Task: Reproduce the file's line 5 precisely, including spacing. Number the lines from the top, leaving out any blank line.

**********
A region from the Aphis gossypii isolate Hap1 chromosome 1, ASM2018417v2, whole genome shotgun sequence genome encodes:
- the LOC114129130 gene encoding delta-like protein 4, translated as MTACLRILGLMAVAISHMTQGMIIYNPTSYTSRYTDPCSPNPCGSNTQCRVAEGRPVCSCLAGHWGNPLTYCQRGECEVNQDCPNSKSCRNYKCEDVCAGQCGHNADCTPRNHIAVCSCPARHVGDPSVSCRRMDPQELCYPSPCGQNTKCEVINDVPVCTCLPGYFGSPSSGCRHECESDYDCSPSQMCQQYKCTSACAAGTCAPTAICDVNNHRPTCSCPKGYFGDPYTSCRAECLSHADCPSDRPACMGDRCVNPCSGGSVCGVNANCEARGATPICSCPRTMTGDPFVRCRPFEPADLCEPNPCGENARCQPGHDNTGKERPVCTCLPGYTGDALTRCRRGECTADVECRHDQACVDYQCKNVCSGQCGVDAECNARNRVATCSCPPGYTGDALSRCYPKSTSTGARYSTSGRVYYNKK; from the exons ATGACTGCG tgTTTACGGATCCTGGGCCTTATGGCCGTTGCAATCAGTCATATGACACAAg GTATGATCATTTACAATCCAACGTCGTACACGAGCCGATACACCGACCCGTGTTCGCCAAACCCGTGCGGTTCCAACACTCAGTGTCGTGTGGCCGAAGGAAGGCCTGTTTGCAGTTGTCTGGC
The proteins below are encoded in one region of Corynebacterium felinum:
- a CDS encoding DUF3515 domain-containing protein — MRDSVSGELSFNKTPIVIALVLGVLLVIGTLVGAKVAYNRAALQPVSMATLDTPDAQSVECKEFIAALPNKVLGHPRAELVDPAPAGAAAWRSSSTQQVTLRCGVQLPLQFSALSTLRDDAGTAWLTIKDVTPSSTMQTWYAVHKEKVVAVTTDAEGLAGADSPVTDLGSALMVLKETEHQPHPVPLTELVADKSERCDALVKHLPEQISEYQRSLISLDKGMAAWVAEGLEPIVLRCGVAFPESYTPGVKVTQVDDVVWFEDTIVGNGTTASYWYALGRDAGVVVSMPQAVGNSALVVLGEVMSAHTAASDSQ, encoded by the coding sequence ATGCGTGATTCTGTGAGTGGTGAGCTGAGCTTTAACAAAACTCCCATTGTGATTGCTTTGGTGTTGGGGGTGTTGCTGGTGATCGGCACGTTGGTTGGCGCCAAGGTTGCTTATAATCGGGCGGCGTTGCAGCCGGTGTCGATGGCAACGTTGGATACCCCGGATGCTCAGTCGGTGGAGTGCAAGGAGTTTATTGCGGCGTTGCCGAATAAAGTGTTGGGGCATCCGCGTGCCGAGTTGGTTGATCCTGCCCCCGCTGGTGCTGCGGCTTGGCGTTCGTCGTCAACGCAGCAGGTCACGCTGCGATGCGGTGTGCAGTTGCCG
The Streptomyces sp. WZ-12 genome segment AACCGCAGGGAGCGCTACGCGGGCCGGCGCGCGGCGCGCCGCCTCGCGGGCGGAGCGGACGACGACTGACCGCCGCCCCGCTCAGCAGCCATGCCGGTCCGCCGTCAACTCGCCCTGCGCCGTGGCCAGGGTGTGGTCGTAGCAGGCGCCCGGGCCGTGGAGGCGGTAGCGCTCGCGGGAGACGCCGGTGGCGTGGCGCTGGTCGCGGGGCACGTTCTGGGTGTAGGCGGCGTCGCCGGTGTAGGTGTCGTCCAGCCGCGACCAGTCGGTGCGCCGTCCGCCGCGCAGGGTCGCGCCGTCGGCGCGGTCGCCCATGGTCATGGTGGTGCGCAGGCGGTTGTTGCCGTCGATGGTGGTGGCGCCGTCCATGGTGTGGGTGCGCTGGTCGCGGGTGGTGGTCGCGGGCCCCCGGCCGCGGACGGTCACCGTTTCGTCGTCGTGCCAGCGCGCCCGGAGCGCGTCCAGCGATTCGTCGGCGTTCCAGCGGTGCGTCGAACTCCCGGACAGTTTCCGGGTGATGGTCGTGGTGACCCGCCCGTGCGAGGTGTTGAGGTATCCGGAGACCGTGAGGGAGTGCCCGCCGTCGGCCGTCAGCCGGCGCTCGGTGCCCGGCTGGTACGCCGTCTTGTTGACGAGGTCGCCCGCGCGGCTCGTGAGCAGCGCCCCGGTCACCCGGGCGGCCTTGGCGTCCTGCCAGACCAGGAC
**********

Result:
The Streptomyces sp. WZ-12 genome segment AACCGCAGGGAGCGCTACGCGGGCCGGCGCGCGGCGCGCCGCCTCGCGGGCGGAGCGGACGACGACTGACCGCCGCCCCGCTCAGCAGCCATGCCGGTCCGCCGTCAACTCGCCCTGCGCCGTGGCCAGGGTGTGGTCGTAGCAGGCGCCCGGGCCGTGGAGGCGGTAGCGCTCGCGGGAGACGCCGGTGGCGTGGCGCTGGTCGCGGGGCACGTTCTGGGTGTAGGCGGCGTCGCCGGTGTAGGTGTCGTCCAGCCGCGACCAGTCGGTGCGCCGTCCGCCGCGCAGGGTCGCGCCGTCGGCGCGGTCGCCCATGGTCATGGTGGTGCGCAGGCGGTTGTTGCCGTCGATGGTGGTGGCGCCGTCCATGGTGTGGGTGCGCTGGTCGCGGGTGGTGGTCGCGGGCCCCCGGCCGCGGACGGTCACCGTTTCGTCGTCGTGCCAGCGCGCCCGGAGCGCGTCCAGCGATTCGTCGGCGTTCCAGCGGTGCGTCGAACTCCCGGACAGTTTCCGGGTGATGGTCGTGGTGACCCGCCCGTGCGAGGTGTTGAGGTATCCGGAGACCGTGAGGGAGTGCCCGCCGTCGGCCGTCAGCCGGCGCTCGGTGCCCGGCTGGTACGCCGTCTTGTTGACGAGGTCGCCCGCGCGGCTCGTGAGCAGCGCCCCGGTCACCCGGGCGGCCTTGGCGTCCTGCCAGACCAGGAC